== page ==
The historical concept of bellum iustum reconsidered
After the collapse of the bipolar world order (1989/91), many military conflicts broke out in the destabilized and deeply changing world, mostly with an ethnical or islamist background. Due to this fact the focus within the concept of war has changed from the aggression of sovereign states to military violence, carried out in ethnic conflicts by non-state groups, although they often reclaim to represent “states” (as in the case of ISIS/IS). So, thereis need for a deep reform of the international public law to settle a right to intervene as a right consequence of the changes and erosions caused by ethnic conflicts and the implications to be made from the “new wars”, in order to prevent both the harm of human rights and unilateralist acts against them. The Western argument referring to the legitimacy of this kind of military intervention is based on the patristic and scholastic concept of bellum iustum (“just war”), namely on the positions of Augustine and Thomas Aquinas.
Augustine reflects upon the question, whether Christians may fight in a war or not. He comes to a positive conclusion for such cases in that the war is waged to restore peace. He modifies Jesus’ request for a radical non-violential attitude, as it is expressed in the Sermon on the Mount (Mt 5, 38-48) to an inner attitude, the praeparatio cordis, that does not demand a strict peaceful behavour in any concrete situation possible, but allows the individual to take military action, e.g. in cases of self-defense. The prerequisite of a just war in Augustine is always the transgression of the other: “Iniquitas enim partis adversae iusta bella ingerit gerenda sapienti [...]” (“Only the injustice of the other side forces the wise to just wars.”, l. XIX, c. 7). Nevertheless, the just war is a manifestation of the evil in Augustine, which may be carried out only after exhaustion of all peaceful means as an ultima reatio. Central element of the bellum iustum in Augustine is the function of the war as punishment, a concept expressed by the term iustitia vindicativa (punitive justice). Augustine builds up a bridge to the order; the Gospel teaches us about a loving attitude towards the enemy (Mt 5, 43-45). With a just war, the enemy is prevented from performing evil, an evil that contributes indirectly to the eschatological benefit of the individual’s soul, that again is orientated to the right behaviour and to God. If the enemy is not stopped doing the evil by means of war, he would go on harming God’s eternal law and sooner or later - understood eschatologically – he would be exposed to a worse punishment than those, that he should expect as worldly consequences of the war.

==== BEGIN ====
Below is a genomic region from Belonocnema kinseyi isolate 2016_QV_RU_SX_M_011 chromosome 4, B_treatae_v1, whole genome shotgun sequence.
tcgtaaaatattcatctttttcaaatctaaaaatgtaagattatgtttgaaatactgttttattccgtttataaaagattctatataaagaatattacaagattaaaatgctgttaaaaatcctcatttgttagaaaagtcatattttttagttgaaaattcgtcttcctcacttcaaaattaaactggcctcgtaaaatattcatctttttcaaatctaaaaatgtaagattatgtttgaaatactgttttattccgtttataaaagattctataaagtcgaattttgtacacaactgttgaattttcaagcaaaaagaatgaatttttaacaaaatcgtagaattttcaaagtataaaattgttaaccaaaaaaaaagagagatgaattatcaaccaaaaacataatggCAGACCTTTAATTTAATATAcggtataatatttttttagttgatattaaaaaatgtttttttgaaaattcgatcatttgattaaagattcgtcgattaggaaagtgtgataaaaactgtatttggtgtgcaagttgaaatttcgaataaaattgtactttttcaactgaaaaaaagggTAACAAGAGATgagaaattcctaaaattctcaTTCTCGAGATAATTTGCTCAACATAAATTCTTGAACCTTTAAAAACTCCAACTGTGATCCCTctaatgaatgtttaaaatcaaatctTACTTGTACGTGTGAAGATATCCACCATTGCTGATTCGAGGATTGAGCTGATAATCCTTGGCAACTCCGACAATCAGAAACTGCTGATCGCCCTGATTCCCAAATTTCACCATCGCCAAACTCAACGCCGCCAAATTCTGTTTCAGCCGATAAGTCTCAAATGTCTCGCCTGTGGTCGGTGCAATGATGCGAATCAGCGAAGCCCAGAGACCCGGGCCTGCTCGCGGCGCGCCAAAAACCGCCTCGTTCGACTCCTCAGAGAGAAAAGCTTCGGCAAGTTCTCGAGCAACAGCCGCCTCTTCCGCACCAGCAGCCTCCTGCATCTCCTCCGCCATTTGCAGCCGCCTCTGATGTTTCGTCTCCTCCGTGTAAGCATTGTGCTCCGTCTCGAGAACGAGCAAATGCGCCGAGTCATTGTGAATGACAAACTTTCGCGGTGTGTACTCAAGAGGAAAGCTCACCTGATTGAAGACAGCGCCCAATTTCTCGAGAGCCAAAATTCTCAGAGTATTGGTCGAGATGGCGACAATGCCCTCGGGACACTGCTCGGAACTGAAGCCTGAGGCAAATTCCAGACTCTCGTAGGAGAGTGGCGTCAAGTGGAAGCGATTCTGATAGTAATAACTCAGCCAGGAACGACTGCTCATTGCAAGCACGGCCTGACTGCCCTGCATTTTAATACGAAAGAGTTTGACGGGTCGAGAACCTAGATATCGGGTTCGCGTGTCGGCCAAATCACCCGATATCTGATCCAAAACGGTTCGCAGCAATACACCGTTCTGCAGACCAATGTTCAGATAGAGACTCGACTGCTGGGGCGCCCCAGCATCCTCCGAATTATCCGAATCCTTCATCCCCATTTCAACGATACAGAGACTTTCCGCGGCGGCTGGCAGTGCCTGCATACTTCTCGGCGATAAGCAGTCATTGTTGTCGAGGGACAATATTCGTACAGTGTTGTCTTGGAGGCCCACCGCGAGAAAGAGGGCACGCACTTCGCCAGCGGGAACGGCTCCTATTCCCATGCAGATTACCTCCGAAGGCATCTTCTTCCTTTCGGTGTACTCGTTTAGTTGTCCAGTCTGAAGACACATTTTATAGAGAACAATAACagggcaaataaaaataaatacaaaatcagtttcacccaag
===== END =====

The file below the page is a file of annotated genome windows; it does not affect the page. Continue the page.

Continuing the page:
In Augustine the recta intentio (right intention) sets its limit on the way of warfare. According to Augustine, only such means are permitted that contribute to the fast and direct victory and the refinement of the sinner, and not those that are meant only to carry out revenge, to promote greed, and to show cruelty, because revenge, greed and cruelty do not lead to peace but to irreconcilability. The monopoly of carrying out a just war and of deciding about the applied means always lies with the state authority (auctoritas belli).
Thomas Aquinas asks whether waging war is always a sin. Among three conditions, this question has to be answered negatively: There should be an authorization by the monarch (auctoritas principis), a just reason (causa iusta) and a right intention (recta intentio) at the same time to be able to qualify a war as a bellum iustum (II-II, q. 40, a. 1). In addition to the three terms of the scholastic ius ad bellum, Aquinas mentions the debitus modus (proportional means) that became the principle of ius in bello.
On the foundation laid by Augustine and Thomas Aquinas, today's military operations can be judged as just war. The new war can only be encountered with a new international public law that forms a “new peace order” by global justice and military decision, for the new forms of violence represent challenges for the international community that need a global system of jurisdiction and execution.
Augustine. De civitate Dei. Bamberg: C. C. Buchner, 2001.
Thomas Aquinas. Summa Theologica. Rom: Marietti, 1962.